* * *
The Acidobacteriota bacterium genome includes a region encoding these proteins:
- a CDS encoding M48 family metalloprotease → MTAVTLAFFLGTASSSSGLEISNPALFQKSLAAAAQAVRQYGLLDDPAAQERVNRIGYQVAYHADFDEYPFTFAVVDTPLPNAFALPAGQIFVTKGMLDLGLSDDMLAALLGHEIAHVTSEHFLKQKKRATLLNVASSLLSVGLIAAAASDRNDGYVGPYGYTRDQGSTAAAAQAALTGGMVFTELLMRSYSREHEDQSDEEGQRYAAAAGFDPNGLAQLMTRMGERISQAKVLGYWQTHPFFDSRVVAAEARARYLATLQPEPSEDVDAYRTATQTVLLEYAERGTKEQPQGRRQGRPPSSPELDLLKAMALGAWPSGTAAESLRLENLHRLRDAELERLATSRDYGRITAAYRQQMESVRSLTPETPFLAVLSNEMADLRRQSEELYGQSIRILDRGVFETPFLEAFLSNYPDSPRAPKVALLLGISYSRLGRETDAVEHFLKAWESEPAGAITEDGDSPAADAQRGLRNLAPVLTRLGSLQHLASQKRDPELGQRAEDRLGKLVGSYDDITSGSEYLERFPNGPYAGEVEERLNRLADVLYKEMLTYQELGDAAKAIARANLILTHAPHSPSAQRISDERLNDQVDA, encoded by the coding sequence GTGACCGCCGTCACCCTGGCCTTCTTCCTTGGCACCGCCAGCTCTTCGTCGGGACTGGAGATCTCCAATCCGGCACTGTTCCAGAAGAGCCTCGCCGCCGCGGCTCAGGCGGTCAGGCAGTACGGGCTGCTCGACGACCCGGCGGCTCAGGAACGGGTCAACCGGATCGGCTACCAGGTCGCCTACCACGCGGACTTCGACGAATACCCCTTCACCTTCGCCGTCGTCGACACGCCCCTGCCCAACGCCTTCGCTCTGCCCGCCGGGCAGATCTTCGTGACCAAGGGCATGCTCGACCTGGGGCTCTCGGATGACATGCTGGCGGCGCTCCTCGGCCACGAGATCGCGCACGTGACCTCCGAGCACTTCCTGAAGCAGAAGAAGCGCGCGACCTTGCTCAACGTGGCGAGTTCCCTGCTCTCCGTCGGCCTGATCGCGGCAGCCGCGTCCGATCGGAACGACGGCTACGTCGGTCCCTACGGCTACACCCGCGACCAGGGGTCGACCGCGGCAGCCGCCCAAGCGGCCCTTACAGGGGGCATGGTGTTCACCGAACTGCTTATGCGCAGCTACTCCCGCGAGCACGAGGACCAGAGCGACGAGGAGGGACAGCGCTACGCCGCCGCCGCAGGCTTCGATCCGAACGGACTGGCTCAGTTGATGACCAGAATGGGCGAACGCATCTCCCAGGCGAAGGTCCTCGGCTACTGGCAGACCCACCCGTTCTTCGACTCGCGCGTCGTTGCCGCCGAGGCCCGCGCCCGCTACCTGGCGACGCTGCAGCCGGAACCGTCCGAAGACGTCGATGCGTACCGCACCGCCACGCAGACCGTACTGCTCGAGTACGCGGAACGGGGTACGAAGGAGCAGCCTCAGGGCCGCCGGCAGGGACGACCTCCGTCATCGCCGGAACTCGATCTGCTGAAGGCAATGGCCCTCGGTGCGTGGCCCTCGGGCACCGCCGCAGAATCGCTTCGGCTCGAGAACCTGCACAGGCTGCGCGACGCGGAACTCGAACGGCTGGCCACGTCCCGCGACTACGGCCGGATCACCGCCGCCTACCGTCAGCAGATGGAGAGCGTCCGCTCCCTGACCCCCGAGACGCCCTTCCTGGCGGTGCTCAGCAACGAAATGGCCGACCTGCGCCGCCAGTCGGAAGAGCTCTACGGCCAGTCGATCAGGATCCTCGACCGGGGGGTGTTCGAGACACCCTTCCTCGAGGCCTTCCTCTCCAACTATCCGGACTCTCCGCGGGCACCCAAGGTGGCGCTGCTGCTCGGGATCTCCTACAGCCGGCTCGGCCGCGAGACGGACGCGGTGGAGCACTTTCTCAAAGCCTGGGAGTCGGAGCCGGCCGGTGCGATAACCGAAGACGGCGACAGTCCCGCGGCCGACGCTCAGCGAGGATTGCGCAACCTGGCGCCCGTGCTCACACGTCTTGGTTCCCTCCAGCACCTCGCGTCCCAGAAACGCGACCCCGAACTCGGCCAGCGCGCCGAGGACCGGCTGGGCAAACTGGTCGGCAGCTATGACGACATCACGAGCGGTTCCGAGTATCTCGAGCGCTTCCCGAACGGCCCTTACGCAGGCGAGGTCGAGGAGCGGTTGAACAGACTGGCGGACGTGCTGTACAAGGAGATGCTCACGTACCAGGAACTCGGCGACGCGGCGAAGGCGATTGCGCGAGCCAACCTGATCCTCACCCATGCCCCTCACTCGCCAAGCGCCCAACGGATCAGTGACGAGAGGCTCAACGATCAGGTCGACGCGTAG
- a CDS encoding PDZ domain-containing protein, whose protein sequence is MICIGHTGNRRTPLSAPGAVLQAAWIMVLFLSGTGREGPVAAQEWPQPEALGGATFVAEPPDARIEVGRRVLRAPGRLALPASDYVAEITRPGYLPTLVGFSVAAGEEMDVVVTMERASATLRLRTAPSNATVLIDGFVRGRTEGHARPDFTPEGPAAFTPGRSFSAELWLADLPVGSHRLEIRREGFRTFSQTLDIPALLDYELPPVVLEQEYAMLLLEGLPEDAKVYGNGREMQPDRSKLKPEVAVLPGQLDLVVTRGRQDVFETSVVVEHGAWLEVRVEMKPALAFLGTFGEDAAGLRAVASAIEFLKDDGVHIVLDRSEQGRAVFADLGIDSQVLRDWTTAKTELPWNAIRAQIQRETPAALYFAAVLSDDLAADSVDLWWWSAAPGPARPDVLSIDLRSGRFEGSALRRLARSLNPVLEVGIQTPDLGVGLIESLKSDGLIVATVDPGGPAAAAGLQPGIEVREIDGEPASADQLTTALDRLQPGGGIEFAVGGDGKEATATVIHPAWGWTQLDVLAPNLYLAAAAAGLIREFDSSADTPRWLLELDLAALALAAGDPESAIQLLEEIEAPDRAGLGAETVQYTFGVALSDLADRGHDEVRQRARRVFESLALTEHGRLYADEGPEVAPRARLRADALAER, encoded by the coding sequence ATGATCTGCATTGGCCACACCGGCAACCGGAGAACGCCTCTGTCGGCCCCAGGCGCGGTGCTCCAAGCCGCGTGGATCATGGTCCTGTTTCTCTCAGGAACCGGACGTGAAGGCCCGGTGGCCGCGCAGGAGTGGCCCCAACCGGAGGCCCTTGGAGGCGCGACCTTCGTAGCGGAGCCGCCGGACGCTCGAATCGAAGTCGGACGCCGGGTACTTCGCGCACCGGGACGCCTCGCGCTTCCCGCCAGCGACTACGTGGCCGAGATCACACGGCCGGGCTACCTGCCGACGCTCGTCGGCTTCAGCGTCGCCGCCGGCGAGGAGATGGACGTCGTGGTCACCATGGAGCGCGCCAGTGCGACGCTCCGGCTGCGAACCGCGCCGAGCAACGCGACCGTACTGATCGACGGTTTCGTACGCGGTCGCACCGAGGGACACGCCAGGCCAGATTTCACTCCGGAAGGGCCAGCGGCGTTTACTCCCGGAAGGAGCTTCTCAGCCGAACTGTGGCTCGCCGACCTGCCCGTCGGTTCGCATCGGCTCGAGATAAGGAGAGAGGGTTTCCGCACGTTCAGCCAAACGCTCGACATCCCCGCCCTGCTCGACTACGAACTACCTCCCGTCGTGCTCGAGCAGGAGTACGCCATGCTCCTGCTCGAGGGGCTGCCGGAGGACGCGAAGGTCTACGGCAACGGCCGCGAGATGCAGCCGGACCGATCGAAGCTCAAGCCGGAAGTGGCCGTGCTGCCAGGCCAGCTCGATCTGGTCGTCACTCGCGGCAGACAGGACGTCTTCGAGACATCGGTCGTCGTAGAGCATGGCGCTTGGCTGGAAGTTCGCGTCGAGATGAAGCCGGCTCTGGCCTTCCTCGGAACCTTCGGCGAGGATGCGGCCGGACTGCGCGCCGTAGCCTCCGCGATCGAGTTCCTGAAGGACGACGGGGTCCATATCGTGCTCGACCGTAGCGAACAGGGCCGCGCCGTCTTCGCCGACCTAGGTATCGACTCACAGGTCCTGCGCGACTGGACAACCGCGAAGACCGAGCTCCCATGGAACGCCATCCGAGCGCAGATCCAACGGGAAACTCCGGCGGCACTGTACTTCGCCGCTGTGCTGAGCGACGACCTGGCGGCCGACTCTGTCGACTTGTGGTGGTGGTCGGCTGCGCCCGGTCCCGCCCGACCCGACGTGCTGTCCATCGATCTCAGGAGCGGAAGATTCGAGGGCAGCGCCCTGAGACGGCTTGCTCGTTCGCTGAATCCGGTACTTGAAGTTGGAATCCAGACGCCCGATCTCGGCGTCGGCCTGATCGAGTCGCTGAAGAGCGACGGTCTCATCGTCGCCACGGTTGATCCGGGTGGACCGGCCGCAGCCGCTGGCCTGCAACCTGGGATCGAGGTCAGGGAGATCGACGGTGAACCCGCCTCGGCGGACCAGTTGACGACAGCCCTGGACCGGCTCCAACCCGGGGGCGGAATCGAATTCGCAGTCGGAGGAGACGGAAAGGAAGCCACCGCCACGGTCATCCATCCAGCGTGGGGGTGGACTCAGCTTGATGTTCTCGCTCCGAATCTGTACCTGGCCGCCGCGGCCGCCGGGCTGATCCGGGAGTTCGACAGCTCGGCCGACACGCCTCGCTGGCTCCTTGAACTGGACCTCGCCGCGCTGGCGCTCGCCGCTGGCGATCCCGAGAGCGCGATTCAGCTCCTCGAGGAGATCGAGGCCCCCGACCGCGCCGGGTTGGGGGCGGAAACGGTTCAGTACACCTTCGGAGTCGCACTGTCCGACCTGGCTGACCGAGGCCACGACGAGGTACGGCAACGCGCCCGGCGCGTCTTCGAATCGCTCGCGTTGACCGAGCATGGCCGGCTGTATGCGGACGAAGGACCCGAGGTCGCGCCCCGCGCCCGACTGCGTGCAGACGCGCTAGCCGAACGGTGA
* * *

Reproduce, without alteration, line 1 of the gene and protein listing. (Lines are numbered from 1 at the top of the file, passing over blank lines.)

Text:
The Acidobacteriota bacterium genome includes a region encoding these proteins: